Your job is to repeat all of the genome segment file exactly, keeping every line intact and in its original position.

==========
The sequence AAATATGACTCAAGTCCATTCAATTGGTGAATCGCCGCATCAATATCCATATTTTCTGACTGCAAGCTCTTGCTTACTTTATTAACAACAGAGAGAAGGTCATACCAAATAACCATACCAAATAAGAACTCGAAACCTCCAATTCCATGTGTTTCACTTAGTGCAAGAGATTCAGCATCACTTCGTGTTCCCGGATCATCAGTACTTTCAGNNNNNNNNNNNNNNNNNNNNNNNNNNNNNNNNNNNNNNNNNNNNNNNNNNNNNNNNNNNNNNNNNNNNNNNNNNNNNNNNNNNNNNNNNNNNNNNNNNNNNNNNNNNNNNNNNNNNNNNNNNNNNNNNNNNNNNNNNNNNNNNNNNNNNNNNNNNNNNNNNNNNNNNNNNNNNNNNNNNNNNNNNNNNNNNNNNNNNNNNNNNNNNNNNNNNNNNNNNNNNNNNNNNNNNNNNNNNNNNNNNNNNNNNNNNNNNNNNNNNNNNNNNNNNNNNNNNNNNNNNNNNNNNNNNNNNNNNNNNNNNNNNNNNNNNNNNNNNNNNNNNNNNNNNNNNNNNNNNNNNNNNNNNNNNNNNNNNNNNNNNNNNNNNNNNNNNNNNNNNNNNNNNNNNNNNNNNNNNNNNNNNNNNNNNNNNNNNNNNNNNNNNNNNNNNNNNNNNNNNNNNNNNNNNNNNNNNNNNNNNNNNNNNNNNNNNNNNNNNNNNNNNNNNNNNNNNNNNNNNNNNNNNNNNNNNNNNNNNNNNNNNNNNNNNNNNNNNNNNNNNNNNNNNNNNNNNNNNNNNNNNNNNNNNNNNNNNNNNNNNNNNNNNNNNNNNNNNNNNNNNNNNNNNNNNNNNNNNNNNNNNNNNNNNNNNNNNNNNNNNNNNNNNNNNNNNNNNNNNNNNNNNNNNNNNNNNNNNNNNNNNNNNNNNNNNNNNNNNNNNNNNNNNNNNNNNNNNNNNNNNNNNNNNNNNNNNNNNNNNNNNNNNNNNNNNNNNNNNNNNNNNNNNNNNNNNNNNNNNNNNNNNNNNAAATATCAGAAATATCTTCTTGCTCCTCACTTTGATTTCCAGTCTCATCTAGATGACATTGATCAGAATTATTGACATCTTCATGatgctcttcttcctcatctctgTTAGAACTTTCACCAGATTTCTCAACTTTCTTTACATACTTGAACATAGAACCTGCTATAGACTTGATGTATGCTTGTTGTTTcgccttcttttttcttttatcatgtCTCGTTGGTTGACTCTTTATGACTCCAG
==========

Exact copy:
The sequence AAATATGACTCAAGTCCATTCAATTGGTGAATCGCCGCATCAATATCCATATTTTCTGACTGCAAGCTCTTGCTTACTTTATTAACAACAGAGAGAAGGTCATACCAAATAACCATACCAAATAAGAACTCGAAACCTCCAATTCCATGTGTTTCACTTAGTGCAAGAGATTCAGCATCACTTCGTGTTCCCGGATCATCAGTACTTTCAGNNNNNNNNNNNNNNNNNNNNNNNNNNNNNNNNNNNNNNNNNNNNNNNNNNNNNNNNNNNNNNNNNNNNNNNNNNNNNNNNNNNNNNNNNNNNNNNNNNNNNNNNNNNNNNNNNNNNNNNNNNNNNNNNNNNNNNNNNNNNNNNNNNNNNNNNNNNNNNNNNNNNNNNNNNNNNNNNNNNNNNNNNNNNNNNNNNNNNNNNNNNNNNNNNNNNNNNNNNNNNNNNNNNNNNNNNNNNNNNNNNNNNNNNNNNNNNNNNNNNNNNNNNNNNNNNNNNNNNNNNNNNNNNNNNNNNNNNNNNNNNNNNNNNNNNNNNNNNNNNNNNNNNNNNNNNNNNNNNNNNNNNNNNNNNNNNNNNNNNNNNNNNNNNNNNNNNNNNNNNNNNNNNNNNNNNNNNNNNNNNNNNNNNNNNNNNNNNNNNNNNNNNNNNNNNNNNNNNNNNNNNNNNNNNNNNNNNNNNNNNNNNNNNNNNNNNNNNNNNNNNNNNNNNNNNNNNNNNNNNNNNNNNNNNNNNNNNNNNNNNNNNNNNNNNNNNNNNNNNNNNNNNNNNNNNNNNNNNNNNNNNNNNNNNNNNNNNNNNNNNNNNNNNNNNNNNNNNNNNNNNNNNNNNNNNNNNNNNNNNNNNNNNNNNNNNNNNNNNNNNNNNNNNNNNNNNNNNNNNNNNNNNNNNNNNNNNNNNNNNNNNNNNNNNNNNNNNNNNNNNNNNNNNNNNNNNNNNNNNNNNNNNNNNNNNNNNNNNNNNNNNNNNNNNNNNNNNNNNNNNNNNNNNNNNNNNNNNNNNNNNNNNNNNAAATATCAGAAATATCTTCTTGCTCCTCACTTTGATTTCCAGTCTCATCTAGATGACATTGATCAGAATTATTGACATCTTCATGatgctcttcttcctcatctctgTTAGAACTTTCACCAGATTTCTCAACTTTCTTTACATACTTGAACATAGAACCTGCTATAGACTTGATGTATGCTTGTTGTTTcgccttcttttttcttttatcatgtCTCGTTGGTTGACTCTTTATGACTCCAG